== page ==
Connected \\ November 29, 2017

19th century herbarium bears fruit

During my recent sabbatical, I began a study of the herbarium at PEM to understand how the area's flora has been transformed over the centuries, and whether and how those changes are related to changes in our climate. The PEM herbarium comprises approximately 8,000 labeled plant specimens, pressed and mounted on paper, collected mainly in 19th century Essex County. These include flowering plants, pines, ferns and related species. Mosses and algae are also found in the collection.


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Dr. Delissio leads a workshop at PEM for teachers on the topic of art/science integration.

In the mid- to late-1800s, the study of natural history was a popular and serious amateur pursuit in New England. Natural history clubs were common, and amateur botany was so widely practiced that in towns across the region one could find shops selling the materials needed to press and dry plants.

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A type specimen of Marginal Shield Fern collected by John Robinson. As a type specimen, this organism was the exact one used when the species was first formally described. © 2016 Peabody Essex Museum. Photography by Allison White

Dated specimens allow us to observe differences in the timing of events like leaf out, flowering and leaf-drop over many decades and can show shifting seasons – earlier springs or autumns that extend into what used to be winter. My research students deeply appreciate the wealth of scientific information represented by each labeled specimen, as well as the intersection of science, art, and history demonstrated by the collection as a whole.

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Salem State University students survey an area map. Courtesy photo.

Intriguing examples of plants from the Victorian Era provide a window into the intellectual and cultural communities of Essex County. In the pigeonholes of the museum’s steel herbarium cabinets, we find a native strawberry plant (Fragaria vesca ssp. Americana) with fruit, dated June 22, 1882. This specimen was collected, identified, pressed and preserved by the Reverend William P. Alcott, second cousin to author and poet, Louisa May Alcott. There are White Oak (Quercus alba) leaves in full autumn color, collected by John Robinson in Hamilton’s Chebacco Woods on November 11, 1874. John Robinson, a Salem botanist and horticulturist, later designed the famous Ropes Mansion Garden, a PEM property that we can still visit today.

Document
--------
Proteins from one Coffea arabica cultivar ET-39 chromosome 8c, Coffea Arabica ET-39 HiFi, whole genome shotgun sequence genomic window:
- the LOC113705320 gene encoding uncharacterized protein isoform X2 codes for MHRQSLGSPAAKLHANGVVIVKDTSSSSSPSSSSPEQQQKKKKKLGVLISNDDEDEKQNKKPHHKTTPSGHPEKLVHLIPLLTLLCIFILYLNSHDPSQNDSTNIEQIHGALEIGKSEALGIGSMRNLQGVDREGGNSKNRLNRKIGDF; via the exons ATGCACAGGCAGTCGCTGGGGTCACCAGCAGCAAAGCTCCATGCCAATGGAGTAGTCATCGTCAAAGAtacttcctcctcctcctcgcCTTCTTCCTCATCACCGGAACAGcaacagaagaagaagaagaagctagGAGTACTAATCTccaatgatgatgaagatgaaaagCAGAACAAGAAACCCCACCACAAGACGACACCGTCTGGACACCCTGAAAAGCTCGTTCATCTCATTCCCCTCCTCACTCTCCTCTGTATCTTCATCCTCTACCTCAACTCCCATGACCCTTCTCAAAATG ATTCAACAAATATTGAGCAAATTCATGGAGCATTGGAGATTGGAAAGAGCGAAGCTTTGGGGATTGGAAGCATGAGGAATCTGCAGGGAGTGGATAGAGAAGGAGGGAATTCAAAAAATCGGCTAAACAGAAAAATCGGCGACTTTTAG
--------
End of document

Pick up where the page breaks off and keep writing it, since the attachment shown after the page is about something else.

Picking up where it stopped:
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Ropes Garden. © 2017 Peabody Essex Museum. Photography by Bob Packert

Some of the many beautifully and painstakingly presented specimens were created by Mary Ellen Perley, a Boxford botanist and historian, never fully recognized in her own time, or yet in ours. Charlotte Nichols Saunders Horner (1823-1906) of Georgetown, the most acknowledged woman botanist of the period in Essex County, is represented in the collection as well.


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SPECIMAN White Oak, collected and identified by Mary Ellen Perley ( photo credit: Lisa Delissio)

Genevieve Tocci, curatorial assistant at the Harvard Herbaria, recently took the first important steps to update the PEM herbarium, applying the most recent botanical names. Some of the plant specimens are dated as early as 1807-1808, likely among the earliest botanical specimens collected in all Northeast America.


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SPECIMEN The Endicott Pear - likely to oldest living cultivated fruit tree in North America, still growing in Danvers (photo credit: Lisa Delissio)

I consider all of the 19th century botanists, whose carefully-crafted specimens I handle, to be colleagues across the ages. Through their outstanding work, they have given us a window to the past – and perhaps into our future. Digital and archival research, much of which has been undertaken in PEM’s Phillips Library, sheds new light on the lives of these scientific explorers. Botanical study provided women with a way to satisfy their desires for an intellectual life, and I see their interests and ambitions reflected in my own.

Dr. Lisa Delissio, Ph.D. , is a professor of Biology at Salem State University.

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